Thursday, April 19, 2012

Happy Place

When you close your eyes, what is the first thing that you see?  Is it a person you case about greatly?  Is it something that you wish you had?  For me, it's a place.  It's the place where many magical moments have happened.

I walked the rows of walnut trees nearly every Christmas of my life.  I wrote my life, sitting in the clover patches.  I was a boxcar child underneath the flume.  I sang to an imaginative audience atop an old ladder. I made friends with the man I almost married out there.  I shot my first pistol on the bank of that canal.  I fell in love over and over again.  I learned how to work.  I learned how to be tough.  I learned to love music.  I learned to love me.  I've discussed death in that orchard.  I've talked about creating life along the split rail fence.  My dreams erupted by the pasture, and the songs of my heart burst from my mouth for the first time as I walked by the turtle pen.  I became a fairy, a siren, a starlet, and a hero.  I fought battles of morals and of family.  I stood my ground sometimes, and ran for my life others.  Frogs turned into princes, lizards into dragons, and brothers into victims.  I ate from the tree of life, and tasted it's goodness.  Dresses were worn and ruined, stained with grease and pomegranates.  Old bicycles transformed into chariots worthy of use.  Voices rose and dropped; children flew.  Life was its best and its worst here.  Life stands still and keeps moving at the same tie in this special place.  This is my special place.  And if the wind is blowing around me, lifting the edges of my skirt, I can close my eyes and feel at home.  I feel the fog close in, and the sun set slowly  Trains pass in the background.  And life once again has many possibilities: anything can happen!  And once more... life makes sense.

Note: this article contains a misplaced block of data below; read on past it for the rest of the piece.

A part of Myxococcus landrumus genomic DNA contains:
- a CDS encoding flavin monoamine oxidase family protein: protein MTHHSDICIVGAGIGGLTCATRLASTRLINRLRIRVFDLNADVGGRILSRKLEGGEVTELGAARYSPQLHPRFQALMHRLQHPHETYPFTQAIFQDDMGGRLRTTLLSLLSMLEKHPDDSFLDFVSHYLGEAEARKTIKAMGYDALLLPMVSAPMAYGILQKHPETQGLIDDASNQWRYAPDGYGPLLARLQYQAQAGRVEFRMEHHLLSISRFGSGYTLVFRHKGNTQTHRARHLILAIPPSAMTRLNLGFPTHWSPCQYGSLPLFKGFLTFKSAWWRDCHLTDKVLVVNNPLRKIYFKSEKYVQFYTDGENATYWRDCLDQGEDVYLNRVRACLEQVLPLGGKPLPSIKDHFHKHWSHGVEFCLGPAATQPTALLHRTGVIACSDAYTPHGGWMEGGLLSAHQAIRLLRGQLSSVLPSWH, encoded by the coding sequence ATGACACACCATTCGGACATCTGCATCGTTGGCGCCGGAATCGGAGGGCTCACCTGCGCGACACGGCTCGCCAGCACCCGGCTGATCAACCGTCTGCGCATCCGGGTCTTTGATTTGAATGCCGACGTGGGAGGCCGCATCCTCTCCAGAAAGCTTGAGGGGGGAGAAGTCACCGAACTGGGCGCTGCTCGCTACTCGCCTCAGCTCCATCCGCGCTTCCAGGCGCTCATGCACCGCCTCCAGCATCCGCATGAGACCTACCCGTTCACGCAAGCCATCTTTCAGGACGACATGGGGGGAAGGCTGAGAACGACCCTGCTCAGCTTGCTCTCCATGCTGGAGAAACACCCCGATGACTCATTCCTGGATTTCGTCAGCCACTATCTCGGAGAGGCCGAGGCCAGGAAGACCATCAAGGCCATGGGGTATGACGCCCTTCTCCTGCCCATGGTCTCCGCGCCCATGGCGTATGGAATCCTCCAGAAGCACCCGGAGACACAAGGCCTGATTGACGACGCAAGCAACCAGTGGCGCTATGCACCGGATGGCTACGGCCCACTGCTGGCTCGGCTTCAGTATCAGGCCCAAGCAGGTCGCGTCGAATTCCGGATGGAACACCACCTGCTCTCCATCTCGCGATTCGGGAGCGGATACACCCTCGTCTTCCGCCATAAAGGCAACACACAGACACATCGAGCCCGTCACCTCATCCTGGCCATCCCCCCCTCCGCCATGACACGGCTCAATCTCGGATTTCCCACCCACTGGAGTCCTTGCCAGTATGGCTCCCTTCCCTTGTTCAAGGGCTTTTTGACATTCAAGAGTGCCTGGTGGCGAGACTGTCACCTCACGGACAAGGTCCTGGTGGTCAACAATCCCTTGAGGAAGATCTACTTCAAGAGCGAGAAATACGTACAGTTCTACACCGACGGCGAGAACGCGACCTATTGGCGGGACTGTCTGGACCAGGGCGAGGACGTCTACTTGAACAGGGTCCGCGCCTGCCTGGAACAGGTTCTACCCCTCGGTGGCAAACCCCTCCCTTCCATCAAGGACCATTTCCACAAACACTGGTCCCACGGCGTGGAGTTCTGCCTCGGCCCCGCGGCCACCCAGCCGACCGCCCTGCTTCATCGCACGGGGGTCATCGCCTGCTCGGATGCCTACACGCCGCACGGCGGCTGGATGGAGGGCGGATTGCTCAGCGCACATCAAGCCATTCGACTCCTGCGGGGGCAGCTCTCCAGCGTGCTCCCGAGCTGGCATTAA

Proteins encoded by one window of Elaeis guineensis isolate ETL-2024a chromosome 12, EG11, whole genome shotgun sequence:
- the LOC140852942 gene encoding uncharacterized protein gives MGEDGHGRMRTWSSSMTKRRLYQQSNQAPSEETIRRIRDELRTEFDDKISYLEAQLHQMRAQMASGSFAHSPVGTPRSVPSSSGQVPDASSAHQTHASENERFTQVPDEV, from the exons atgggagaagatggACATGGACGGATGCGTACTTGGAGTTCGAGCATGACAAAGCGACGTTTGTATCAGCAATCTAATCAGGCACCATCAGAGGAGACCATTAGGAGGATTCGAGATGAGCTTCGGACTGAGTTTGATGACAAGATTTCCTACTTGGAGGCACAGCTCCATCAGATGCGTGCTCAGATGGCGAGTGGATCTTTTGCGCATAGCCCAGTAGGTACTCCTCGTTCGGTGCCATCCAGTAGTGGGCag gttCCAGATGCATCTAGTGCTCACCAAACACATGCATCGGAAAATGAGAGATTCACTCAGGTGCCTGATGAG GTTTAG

The turning point

  I used to love this job.  Getting to be with someone as they slipped from this world to the next was a moment almost as sacred as birth.  Often I held their hand while the warmth of life seeped away and the cold of death snuck in.  I was the last person they saw.  I told them they weren't forgotten.  I was a reminder that this was not the end.
  I no longer love this job.